His hand on her hip, his other forearm resting on the seat, he lowered his forehead to his arm. After a long moment, he realized some townspeople were beginning to gather.
“Aw damn, Court,” someone said.
From farther along the boardwalk he heard someone say, “Is she alive?”
Someone else said, “No,” tentatively, as if after shaking his head.
The owner of the store came out and hustled to Court’s side. “Jesus, Court. Jesus. Is there anything we can do?”
Without a word to any of them, he climbed onto the wagon seat and drove out of town.
Back at the house, he snapped off the shaft of the arrow, then carried Mary and his son into the house and lay them on his bed. Carefully, he arranged little Buck on his wife’s chest, her arm still wrapped protectively around him. He bent to kiss them both on the forehead, then covered them with the quilt.
Back outside, he retrieved a shovel from the barn and spent the next few hours working out his grief.
When he’d finished digging the grave, he went into the house for a blanket and his wife’s pillow. He took them outside and arranged them in the grave, then went back in and picked up his wife and son, still wrapped in the quilt.
Outside, he knelt and positioned them alongside the grave, then climbed down into the grave himself. Tugging on the quilt, he carefully eased his wife and son down into his arms for the final time and lay them on the blanket. Finally, he folded the blanket carefully, lovingly over them and climbed out of the grave. He turned and looked at them, at what should have been the future.
Finally his shoulders heaved and he nearly went to his knees with grief. Racked with sobbing, he spent the next hour filling in the grave. When he was finished, he built a cairn, covering the top of the grave with some of the limestone rocks he’d pulled out of the field the first year they’d plowed. Then he fixed a marker that read simply,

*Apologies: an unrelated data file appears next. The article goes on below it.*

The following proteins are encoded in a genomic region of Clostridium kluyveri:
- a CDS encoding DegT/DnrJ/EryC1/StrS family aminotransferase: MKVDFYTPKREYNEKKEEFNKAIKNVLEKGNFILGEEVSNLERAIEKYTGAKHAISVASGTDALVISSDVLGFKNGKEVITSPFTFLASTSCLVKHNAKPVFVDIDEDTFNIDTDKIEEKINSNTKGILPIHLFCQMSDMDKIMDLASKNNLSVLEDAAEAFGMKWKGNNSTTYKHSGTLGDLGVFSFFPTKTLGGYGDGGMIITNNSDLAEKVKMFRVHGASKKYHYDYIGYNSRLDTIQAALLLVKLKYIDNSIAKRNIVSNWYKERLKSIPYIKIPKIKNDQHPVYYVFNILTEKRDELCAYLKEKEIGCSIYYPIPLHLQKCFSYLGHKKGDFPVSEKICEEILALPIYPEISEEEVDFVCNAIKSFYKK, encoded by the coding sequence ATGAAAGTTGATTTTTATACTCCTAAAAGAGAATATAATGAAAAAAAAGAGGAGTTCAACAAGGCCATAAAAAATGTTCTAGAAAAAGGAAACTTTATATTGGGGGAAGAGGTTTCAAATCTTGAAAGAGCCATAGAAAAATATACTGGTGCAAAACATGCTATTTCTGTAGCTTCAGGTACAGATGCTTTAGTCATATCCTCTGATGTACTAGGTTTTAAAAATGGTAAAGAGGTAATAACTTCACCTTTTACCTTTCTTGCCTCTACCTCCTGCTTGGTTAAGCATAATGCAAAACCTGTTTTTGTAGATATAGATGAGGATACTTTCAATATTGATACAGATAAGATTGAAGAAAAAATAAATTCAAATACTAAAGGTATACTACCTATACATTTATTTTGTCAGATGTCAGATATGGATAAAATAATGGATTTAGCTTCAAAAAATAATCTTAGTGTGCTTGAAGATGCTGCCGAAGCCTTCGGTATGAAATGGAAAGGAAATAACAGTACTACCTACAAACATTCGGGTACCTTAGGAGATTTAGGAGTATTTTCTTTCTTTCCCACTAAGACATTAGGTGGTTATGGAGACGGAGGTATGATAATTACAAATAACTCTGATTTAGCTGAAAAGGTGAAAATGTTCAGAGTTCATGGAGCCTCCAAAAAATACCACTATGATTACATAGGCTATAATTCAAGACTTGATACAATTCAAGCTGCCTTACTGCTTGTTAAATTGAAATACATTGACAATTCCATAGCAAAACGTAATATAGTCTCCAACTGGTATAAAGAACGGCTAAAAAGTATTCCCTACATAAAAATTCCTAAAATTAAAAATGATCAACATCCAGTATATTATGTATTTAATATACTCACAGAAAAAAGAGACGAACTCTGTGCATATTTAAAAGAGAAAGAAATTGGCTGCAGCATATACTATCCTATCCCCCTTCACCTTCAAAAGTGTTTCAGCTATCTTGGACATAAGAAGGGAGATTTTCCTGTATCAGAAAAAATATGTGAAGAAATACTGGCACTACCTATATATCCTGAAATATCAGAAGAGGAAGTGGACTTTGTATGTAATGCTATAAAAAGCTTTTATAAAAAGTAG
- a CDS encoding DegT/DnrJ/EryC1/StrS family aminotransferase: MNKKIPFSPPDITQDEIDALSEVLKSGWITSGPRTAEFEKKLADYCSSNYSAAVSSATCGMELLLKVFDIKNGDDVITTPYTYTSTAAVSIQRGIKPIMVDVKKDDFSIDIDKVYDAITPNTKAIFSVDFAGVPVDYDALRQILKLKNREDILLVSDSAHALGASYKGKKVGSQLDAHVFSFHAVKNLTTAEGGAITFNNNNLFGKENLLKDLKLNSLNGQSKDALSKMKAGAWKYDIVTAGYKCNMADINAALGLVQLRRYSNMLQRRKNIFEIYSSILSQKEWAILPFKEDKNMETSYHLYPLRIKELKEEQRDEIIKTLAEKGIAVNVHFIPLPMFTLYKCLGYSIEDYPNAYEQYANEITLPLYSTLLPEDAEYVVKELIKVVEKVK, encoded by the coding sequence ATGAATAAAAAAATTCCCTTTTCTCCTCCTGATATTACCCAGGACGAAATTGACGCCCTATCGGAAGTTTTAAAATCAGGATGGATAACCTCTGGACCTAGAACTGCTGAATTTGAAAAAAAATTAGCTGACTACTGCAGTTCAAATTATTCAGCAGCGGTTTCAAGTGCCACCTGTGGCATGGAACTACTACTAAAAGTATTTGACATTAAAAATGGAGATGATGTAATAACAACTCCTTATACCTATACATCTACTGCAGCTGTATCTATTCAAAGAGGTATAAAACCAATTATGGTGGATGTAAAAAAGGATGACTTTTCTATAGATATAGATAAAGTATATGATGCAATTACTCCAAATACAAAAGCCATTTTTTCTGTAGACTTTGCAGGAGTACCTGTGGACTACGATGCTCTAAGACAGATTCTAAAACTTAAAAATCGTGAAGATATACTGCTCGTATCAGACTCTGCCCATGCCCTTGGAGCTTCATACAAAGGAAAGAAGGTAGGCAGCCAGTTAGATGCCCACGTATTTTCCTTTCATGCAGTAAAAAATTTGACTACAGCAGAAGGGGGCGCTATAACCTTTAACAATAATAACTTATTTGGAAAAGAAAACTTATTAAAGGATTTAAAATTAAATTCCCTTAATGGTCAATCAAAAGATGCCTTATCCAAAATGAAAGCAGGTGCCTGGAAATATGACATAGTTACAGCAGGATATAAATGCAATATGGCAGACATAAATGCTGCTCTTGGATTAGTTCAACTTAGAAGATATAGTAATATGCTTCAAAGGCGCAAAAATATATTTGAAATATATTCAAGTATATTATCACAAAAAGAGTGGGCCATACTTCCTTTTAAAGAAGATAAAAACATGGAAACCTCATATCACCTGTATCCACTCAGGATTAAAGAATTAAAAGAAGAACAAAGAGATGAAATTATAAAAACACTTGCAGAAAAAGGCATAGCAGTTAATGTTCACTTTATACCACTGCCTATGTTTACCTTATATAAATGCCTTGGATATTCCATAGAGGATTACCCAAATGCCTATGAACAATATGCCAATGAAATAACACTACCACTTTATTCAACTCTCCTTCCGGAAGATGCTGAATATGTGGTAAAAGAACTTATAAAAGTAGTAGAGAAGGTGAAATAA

Mary & Buck Edwards
Mother & Son
Beneath it he carved the date and year. When he’d set it firmly at the head of the grave, he looked at it for a moment. Quietly he said, “Goodbye, Mary. ‘Bye, little Buck. I’m awful sorry.” Then he turned and went back to the wagon.
Almost two years after he’d returned from the war, Courtney Lee Edwards had buried his wife and infant son.
He released the horses and chickens, then saddled his favorite mount. He packed his saddle bags full of his clothing, ammunition and some food, slipped his Henry .45 caliber carbine into the saddle scabbard and mounted his horse.
The war had taught him to recognize death.
It had also taught him to ride away from it.
Three days later in Amarillo, in the presence of his friend, Ranger James Riley Connolly, the captain had administered his oath as a Texas Ranger.
Corporal Connolly passed the reins to him. “Thanks, Court. I ‘preciate it.” As the Ranger took the reins of the horse and led it away, Corporal Connolly turned back to Mr. Billings.
Mr. Billings shook his head. “I ain’t seen the results of a raid first hand, but I heard the Comanches can get kind’a rough.” A sneer tugged at the corner of his mouth.
The corporal nodded. “Yes sir, you could say that. You have a woman here?”
“Ayuh. Three of ‘em.” He hooked his thumbs under his suspenders again. His chest swelled. “Got a wife an’ two daughters.”
“Uh huh... well, different groups hit in different ways. But this group we’re chasin’, Iron Bear’s bunch, if they hit here several things are gonna happen, and none of ‘em are good. Let me just lay it out for you so you understand what you’re dealin’ with here. Now your women, they’re inside? So they can’t hear this? I mean, when the time comes, it would be better comin’ from you.”
“Okay. First and easiest,” and the corporal gestured broadly all around, “all this’ll be burned to the ground, most likely along with everything else in town. But there’ll be enough of ‘em to pay particular attention to you and yours, especially with you havin’ all these horses.
“Now, you get some grand notion of dying defending your property, I’m just gonna tell you up front, they won’t let that happen. They’ll take you alive even if it costs them a couple of braves. They want to torture you first so your women will hear you beggin’, but they’ll keep you alive so you can watch them torture your women too.